Shah Rukh Khan epitomized it in that widely popular film Darr! We all remember his fanatical 'KKKK Kiran' call, don't we?

Do you find yourself in the same situation? Is there a face in your mind that pops up anytime and all the time? Are you losing sleep over when to meet that face next? Are all your waking moments being spent thinking of that face, that smile, and those eyes? If yes, you have caught something called limerence?

Never heard about it? Well in this blog we will deal with limerence and how it is not love.

What is limerence?

Coined in the 1960s, by psychologist Dorothy Tennov, limerence is an all-consuming, involuntary state of obsessive romance. In other words, limerence is the cognitive and emotional state of fascination with someone. It is a voluntary phenomenon and includes a strong longing for reciprocation of feelings of the person afflicted with it that is limerent. This type of fatal attraction involves compulsive thoughts, fantasies, and longings to form and maintain a romantic relationship with a particular individual who is called the Limerent Object.

Tennov introduced the term after conducting a thorough study with more than 500 individuals whom she interviewed on the subject of love. Social psychologists have ever since done comprehensive research and study on limerence and found a powerful evolutionary basis in the phenomenon. Experts feel that limerence is integral to human neuropsychological software, and people rely on it for finding partners. In fact, limerence can ideally be great to start with as it can help one fall in love and establish a strong bond.

However, the idea remains a widely controversial one in psychology, as some psychologists refuse to recognize its legitimacy. Interestingly Tennov feels that those who have not experienced limerence are devoid of the experiential pedestal which is imperative to understand the existence of limerence. Only the experienced ones are capable of knowing their sheer power and efficacy.

The key differences between Limerence and Love are:

The main aim of a limerent is having the feelings reciprocated; sexual intimacy which is the primary drive in love is generally missing here.

Unlike love, there remains no chance that the limerent is unaware of facts regarding the Limerent Object — limerence happens even when flaws in the desired person’s character are well known.

Unlike love, Limerents are less bothered about the desired individual’s well-being and are more concerned about winning them over anyhow.

Also unlike love, limerence leads to compulsive study of the behaviours and actions of the desired object.

Limerent doesn't see the individual as who they are in real life and envision them as flawless, exemplifying perfection. Under the influence of limerence, many build a dreamy state of mind and only muse over being together with the crush and spending the entire life together in perfect harmony.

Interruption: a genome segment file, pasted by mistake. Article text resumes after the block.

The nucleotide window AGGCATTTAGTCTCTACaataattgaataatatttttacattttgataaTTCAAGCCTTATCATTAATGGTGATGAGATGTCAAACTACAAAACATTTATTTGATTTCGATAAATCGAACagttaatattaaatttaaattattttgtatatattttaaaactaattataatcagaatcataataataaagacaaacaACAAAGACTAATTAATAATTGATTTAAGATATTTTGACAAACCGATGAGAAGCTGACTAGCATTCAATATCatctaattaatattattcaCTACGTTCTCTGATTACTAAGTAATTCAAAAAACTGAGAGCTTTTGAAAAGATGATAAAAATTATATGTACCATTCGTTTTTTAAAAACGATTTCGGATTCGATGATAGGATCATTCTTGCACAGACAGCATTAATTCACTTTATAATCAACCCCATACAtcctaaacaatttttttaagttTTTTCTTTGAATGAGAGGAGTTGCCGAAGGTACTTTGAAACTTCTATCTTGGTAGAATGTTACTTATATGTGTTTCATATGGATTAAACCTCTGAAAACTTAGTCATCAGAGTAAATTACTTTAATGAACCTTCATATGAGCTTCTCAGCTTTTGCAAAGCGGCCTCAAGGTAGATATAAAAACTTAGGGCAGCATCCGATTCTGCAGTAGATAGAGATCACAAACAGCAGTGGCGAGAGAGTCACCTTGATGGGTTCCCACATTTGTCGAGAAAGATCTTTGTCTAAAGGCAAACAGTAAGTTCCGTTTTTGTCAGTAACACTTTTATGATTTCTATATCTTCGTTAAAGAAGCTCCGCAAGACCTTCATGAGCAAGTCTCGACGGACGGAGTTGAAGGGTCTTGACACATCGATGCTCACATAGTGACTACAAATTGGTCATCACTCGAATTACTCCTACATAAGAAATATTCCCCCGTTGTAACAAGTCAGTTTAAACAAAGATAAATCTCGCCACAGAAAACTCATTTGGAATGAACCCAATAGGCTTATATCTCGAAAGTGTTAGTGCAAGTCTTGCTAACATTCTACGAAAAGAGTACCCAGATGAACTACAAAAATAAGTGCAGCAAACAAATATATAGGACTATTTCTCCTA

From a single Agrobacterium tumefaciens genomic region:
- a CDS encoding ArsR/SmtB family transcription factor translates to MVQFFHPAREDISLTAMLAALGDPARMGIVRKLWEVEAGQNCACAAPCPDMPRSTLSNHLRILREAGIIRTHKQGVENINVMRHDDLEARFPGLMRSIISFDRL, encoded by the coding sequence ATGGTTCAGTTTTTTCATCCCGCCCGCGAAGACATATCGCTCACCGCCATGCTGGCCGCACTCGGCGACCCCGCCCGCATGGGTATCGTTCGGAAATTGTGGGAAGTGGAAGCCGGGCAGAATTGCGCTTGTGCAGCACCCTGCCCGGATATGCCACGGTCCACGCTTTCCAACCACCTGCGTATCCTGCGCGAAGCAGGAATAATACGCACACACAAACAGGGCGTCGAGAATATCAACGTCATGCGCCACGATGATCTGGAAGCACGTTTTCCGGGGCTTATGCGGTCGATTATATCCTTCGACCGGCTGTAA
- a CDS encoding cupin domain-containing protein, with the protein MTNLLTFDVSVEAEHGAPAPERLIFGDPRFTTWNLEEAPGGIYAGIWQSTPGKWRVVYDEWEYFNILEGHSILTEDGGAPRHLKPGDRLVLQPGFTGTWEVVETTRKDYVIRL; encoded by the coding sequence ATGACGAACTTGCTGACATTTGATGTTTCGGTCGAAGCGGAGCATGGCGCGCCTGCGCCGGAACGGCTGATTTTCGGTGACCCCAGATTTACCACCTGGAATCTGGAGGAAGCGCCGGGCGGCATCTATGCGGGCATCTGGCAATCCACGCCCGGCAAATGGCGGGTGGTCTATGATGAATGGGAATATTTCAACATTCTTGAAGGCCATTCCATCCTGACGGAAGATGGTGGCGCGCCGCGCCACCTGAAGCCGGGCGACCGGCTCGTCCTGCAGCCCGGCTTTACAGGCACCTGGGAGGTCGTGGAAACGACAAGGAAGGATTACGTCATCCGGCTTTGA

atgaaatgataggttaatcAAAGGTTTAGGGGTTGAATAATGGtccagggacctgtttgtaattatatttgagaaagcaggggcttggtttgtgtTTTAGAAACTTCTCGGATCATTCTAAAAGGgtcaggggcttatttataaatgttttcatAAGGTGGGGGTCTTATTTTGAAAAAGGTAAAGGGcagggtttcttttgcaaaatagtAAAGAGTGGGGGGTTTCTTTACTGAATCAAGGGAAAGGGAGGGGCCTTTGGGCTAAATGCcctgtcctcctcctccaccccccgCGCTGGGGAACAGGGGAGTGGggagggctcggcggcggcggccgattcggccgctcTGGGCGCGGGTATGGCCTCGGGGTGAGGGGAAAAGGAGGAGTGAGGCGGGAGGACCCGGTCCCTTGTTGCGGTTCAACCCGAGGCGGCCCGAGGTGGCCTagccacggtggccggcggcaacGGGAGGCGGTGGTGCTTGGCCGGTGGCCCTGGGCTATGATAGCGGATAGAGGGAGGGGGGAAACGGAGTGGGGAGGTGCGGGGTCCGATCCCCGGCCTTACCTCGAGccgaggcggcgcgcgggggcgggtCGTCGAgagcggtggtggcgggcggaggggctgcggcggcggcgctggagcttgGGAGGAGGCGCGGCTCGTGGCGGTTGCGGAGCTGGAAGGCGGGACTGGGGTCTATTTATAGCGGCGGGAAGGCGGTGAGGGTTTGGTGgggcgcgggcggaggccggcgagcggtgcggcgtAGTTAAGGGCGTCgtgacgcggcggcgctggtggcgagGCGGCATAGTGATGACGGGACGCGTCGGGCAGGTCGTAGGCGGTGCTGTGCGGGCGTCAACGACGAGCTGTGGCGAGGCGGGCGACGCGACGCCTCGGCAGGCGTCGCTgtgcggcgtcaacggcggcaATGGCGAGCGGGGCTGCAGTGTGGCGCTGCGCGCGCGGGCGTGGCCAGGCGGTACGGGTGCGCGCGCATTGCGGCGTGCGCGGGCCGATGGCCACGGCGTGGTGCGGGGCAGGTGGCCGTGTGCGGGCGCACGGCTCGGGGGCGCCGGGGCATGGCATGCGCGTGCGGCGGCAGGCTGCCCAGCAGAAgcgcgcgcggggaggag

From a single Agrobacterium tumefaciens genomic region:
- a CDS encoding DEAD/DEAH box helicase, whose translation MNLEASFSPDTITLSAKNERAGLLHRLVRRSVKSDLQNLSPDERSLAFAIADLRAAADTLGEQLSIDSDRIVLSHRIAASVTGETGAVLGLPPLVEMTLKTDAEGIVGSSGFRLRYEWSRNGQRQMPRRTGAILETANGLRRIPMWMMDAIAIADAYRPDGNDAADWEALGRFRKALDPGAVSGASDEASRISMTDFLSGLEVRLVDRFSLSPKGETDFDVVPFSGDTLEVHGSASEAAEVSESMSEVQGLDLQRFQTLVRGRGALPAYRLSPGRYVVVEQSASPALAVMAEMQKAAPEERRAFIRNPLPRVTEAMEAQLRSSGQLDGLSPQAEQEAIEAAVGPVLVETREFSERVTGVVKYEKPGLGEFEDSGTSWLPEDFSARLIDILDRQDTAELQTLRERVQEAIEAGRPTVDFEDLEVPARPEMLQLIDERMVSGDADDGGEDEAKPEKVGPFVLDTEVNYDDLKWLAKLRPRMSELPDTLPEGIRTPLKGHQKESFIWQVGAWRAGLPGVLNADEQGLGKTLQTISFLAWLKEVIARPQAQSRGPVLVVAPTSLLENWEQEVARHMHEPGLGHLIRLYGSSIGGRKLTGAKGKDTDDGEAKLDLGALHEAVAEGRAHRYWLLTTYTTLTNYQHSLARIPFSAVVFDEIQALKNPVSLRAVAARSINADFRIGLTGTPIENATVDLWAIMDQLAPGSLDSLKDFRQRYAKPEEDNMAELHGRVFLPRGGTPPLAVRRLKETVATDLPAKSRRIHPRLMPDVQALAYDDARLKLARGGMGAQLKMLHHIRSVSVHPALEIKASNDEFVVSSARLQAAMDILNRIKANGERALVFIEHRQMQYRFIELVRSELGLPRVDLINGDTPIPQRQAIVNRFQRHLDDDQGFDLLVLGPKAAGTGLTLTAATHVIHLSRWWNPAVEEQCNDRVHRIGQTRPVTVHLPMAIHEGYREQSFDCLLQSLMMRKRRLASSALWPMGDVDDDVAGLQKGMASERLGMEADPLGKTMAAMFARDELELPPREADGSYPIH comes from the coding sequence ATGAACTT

Contrarily, love involves an intense and extremely real connection with another individual. Love happens over time, after dating an individual for quite some time and with collective experiences. Most importantly, love sees the objects of interest as whom they truly are — flaws included.

Limerence can be just a passing phase and can abate soon. However, if the obsession continues for a longer period, then it can become distressing and bothersome as it can affect an individual or a couple’s life.

Here are some native ramifications of limerence -

  • Staying away from work in order to spend time with the crush

  • Productivity getting hampered at work due to lack of concentration and obsessing on the next meeting with the crush

  • Ignoring family and near ones to get into a fantasy world with the crush.

Limerence in the time of Social media:

Mental health professionals feel that social media has the potential to facilitate limerence. As it makes it easier for a Limerent to see new pictures of their objects of desire every day on platforms like Instagram; and know about their state of mind and about their important life events on online communities like Twitter and Facebook.

That said, some psychologists believe the opposite to be true. According to them the total exposure of a person’s life on social media everyday helps in mollifying the obsession and in realizing the banality of the individual’s character. They also believe that access to limitless potential partners in social media also helps in controlling limerence.

If you are experiencing such an obsessive attraction, it could be limerence. Put your best foot forward and make an appointment with a psychologist and share everything you feel. A couple of therapy sessions are all you will need to regain sanity.

Be the Shah Rukh of DDLJ and not of Darr!

love or obession?